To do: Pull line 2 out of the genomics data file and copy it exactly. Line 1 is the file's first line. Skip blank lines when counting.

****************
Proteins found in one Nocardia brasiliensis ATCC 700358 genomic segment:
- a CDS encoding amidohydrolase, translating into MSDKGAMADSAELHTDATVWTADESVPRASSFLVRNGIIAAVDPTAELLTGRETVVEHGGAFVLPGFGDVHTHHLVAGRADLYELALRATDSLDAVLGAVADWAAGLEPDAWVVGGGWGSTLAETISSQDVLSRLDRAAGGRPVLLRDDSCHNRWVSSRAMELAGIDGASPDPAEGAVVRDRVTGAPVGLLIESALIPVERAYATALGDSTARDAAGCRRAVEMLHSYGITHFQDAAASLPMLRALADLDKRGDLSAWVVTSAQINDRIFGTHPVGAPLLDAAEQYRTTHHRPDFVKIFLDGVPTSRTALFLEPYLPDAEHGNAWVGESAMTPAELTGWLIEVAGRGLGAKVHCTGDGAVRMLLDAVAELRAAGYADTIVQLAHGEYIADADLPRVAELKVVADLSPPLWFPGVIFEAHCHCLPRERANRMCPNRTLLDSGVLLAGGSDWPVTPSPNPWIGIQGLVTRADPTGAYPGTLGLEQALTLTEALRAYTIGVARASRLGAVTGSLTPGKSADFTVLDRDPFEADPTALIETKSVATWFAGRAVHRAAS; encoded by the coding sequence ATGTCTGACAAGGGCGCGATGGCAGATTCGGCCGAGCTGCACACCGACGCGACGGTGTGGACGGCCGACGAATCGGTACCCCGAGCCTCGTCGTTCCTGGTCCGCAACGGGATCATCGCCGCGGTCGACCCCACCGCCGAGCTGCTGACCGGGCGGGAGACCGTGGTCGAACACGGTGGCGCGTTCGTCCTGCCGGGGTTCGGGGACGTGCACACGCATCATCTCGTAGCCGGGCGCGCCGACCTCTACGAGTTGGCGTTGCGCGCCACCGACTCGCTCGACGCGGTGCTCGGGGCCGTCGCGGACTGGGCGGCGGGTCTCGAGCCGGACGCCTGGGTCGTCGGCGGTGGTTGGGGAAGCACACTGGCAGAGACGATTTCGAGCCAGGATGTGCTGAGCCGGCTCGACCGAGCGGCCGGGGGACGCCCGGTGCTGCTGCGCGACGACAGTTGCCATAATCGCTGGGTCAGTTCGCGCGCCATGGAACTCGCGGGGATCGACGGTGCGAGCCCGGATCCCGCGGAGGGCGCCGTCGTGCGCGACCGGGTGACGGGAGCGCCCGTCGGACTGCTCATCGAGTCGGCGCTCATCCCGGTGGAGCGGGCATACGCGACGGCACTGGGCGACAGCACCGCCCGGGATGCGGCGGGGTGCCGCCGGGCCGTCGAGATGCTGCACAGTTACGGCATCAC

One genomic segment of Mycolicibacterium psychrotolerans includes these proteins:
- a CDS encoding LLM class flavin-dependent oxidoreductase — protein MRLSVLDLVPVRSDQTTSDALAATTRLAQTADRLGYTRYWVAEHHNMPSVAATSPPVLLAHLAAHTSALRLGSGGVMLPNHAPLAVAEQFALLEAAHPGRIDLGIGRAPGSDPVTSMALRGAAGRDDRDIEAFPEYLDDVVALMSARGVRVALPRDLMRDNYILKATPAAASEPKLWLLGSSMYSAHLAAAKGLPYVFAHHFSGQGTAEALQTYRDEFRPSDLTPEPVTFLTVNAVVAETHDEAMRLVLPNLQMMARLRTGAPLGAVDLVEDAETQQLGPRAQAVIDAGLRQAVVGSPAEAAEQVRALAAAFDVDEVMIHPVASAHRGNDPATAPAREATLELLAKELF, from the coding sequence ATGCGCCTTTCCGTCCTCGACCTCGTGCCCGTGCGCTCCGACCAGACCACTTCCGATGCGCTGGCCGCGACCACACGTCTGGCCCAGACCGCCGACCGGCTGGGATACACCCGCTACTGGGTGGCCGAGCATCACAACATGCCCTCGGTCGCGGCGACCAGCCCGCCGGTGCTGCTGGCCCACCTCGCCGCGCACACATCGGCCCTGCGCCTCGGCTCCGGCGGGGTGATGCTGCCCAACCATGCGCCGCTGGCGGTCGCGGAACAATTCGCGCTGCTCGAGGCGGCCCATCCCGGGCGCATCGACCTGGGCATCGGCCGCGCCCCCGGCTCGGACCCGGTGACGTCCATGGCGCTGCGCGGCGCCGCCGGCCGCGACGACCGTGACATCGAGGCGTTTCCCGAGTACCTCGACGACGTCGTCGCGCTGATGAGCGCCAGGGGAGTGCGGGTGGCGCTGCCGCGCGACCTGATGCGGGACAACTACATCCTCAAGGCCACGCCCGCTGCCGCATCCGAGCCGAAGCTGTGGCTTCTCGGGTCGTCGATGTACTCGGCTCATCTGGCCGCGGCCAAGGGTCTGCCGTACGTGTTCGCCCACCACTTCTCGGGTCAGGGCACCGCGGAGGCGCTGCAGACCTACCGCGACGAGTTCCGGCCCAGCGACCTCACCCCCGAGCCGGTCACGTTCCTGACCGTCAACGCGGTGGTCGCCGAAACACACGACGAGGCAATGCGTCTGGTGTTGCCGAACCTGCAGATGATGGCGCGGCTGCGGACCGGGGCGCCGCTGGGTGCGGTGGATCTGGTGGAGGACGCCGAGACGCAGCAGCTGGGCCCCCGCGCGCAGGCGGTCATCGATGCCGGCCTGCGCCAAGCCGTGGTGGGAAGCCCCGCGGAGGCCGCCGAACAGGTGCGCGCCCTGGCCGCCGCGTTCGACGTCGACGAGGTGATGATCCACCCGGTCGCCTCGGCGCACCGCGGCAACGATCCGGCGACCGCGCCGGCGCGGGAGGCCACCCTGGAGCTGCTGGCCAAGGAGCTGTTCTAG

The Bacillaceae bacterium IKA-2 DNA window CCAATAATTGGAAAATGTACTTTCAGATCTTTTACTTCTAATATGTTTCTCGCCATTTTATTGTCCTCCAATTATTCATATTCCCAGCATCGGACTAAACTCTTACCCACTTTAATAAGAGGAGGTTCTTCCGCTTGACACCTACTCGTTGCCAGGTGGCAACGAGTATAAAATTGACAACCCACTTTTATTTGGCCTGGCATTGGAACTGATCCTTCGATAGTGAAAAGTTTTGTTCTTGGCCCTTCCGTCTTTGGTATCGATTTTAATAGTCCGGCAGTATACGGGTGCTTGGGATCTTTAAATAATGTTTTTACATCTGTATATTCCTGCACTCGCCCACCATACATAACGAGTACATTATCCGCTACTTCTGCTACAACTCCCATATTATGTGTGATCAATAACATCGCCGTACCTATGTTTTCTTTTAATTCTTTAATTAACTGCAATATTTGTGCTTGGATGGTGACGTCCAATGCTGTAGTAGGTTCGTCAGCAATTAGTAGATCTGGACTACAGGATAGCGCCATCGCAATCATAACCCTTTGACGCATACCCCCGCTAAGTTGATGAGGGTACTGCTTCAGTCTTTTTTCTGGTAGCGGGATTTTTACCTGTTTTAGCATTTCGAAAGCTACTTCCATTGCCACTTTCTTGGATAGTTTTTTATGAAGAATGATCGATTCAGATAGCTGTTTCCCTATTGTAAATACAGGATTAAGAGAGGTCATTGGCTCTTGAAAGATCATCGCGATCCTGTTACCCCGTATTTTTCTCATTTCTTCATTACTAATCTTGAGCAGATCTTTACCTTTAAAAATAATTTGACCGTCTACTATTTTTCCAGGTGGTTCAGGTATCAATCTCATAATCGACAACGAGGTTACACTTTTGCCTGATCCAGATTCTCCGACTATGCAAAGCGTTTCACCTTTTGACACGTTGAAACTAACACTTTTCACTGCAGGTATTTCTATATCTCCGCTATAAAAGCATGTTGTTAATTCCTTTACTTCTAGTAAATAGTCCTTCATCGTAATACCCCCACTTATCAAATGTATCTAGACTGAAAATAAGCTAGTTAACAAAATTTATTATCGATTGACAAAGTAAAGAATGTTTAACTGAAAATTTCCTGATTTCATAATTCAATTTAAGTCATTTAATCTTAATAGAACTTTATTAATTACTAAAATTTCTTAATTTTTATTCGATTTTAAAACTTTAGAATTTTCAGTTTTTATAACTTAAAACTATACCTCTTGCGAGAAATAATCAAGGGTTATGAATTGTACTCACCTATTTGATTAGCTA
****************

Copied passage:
- a CDS encoding amidohydrolase, translating into MSDKGAMADSAELHTDATVWTADESVPRASSFLVRNGIIAAVDPTAELLTGRETVVEHGGAFVLPGFGDVHTHHLVAGRADLYELALRATDSLDAVLGAVADWAAGLEPDAWVVGGGWGSTLAETISSQDVLSRLDRAAGGRPVLLRDDSCHNRWVSSRAMELAGIDGASPDPAEGAVVRDRVTGAPVGLLIESALIPVERAYATALGDSTARDAAGCRRAVEMLHSYGITHFQDAAASLPMLRALADLDKRGDLSAWVVTSAQINDRIFGTHPVGAPLLDAAEQYRTTHHRPDFVKIFLDGVPTSRTALFLEPYLPDAEHGNAWVGESAMTPAELTGWLIEVAGRGLGAKVHCTGDGAVRMLLDAVAELRAAGYADTIVQLAHGEYIADADLPRVAELKVVADLSPPLWFPGVIFEAHCHCLPRERANRMCPNRTLLDSGVLLAGGSDWPVTPSPNPWIGIQGLVTRADPTGAYPGTLGLEQALTLTEALRAYTIGVARASRLGAVTGSLTPGKSADFTVLDRDPFEADPTALIETKSVATWFAGRAVHRAAS; encoded by the coding sequence ATGTCTGACAAGGGCGCGATGGCAGATTCGGCCGAGCTGCACACCGACGCGACGGTGTGGACGGCCGACGAATCGGTACCCCGAGCCTCGTCGTTCCTGGTCCGCAACGGGATCATCGCCGCGGTCGACCCCACCGCCGAGCTGCTGACCGGGCGGGAGACCGTGGTCGAACACGGTGGCGCGTTCGTCCTGCCGGGGTTCGGGGACGTGCACACGCATCATCTCGTAGCCGGGCGCGCCGACCTCTACGAGTTGGCGTTGCGCGCCACCGACTCGCTCGACGCGGTGCTCGGGGCCGTCGCGGACTGGGCGGCGGGTCTCGAGCCGGACGCCTGGGTCGTCGGCGGTGGTTGGGGAAGCACACTGGCAGAGACGATTTCGAGCCAGGATGTGCTGAGCCGGCTCGACCGAGCGGCCGGGGGACGCCCGGTGCTGCTGCGCGACGACAGTTGCCATAATCGCTGGGTCAGTTCGCGCGCCATGGAACTCGCGGGGATCGACGGTGCGAGCCCGGATCCCGCGGAGGGCGCCGTCGTGCGCGACCGGGTGACGGGAGCGCCCGTCGGACTGCTCATCGAGTCGGCGCTCATCCCGGTGGAGCGGGCATACGCGACGGCACTGGGCGACAGCACCGCCCGGGATGCGGCGGGGTGCCGCCGGGCCGTCGAGATGCTGCACAGTTACGGCATCAC